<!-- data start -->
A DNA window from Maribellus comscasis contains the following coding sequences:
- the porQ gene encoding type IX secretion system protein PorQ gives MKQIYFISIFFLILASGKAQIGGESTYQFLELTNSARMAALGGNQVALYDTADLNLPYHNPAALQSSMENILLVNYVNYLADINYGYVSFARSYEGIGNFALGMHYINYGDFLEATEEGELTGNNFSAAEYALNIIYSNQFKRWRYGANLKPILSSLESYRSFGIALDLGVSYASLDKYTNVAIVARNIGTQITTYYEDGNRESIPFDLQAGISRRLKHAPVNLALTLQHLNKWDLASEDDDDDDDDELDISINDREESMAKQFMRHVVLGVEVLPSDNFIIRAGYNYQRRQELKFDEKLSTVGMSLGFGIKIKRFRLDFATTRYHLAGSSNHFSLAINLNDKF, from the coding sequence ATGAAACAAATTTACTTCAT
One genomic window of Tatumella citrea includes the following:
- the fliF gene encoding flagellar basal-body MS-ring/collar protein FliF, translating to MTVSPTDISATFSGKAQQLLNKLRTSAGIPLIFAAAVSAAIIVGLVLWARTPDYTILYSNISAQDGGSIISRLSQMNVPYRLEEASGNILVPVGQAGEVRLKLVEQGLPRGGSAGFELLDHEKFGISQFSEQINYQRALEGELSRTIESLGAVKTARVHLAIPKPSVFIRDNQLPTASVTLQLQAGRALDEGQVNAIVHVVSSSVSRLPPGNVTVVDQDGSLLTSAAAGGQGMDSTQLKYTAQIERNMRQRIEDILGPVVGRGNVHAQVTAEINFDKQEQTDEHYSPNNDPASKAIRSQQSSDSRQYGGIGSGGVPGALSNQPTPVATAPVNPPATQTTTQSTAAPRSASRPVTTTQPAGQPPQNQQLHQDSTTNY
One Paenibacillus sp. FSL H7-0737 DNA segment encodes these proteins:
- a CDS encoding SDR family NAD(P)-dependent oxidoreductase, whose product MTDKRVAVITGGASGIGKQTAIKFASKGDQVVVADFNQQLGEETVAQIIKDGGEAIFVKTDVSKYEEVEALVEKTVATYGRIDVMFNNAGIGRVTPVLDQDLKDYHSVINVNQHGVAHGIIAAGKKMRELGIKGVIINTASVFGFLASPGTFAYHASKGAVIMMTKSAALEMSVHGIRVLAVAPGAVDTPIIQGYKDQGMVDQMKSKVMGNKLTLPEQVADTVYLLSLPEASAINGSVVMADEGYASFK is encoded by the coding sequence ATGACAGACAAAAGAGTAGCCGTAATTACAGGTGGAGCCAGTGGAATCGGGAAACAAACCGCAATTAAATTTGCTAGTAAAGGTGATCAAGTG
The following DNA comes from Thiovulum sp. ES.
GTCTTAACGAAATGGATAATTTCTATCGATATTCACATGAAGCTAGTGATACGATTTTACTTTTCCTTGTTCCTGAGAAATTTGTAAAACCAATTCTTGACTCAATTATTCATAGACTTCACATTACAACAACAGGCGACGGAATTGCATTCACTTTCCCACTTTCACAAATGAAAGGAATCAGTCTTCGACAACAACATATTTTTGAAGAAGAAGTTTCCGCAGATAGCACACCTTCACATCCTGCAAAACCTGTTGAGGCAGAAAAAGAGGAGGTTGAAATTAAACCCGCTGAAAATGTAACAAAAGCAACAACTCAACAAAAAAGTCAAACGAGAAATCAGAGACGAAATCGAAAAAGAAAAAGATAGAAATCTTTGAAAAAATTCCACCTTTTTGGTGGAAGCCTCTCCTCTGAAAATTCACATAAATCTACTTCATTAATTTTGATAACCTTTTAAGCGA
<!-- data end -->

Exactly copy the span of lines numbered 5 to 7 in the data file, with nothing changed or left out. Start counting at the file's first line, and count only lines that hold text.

One Paenibacillus sp. FSL H7-0737 DNA segment encodes these proteins:
- a CDS encoding SDR family NAD(P)-dependent oxidoreductase, whose product MTDKRVAVITGGASGIGKQTAIKFASKGDQVVVADFNQQLGEETVAQIIKDGGEAIFVKTDVSKYEEVEALVEKTVATYGRIDVMFNNAGIGRVTPVLDQDLKDYHSVINVNQHGVAHGIIAAGKKMRELGIKGVIINTASVFGFLASPGTFAYHASKGAVIMMTKSAALEMSVHGIRVLAVAPGAVDTPIIQGYKDQGMVDQMKSKVMGNKLTLPEQVADTVYLLSLPEASAINGSVVMADEGYASFK is encoded by the coding sequence ATGACAGACAAAAGAGTAGCCGTAATTACAGGTGGAGCCAGTGGAATCGGGAAACAAACCGCAATTAAATTTGCTAGTAAAGGTGATCAAGTG
The following DNA comes from Thiovulum sp. ES.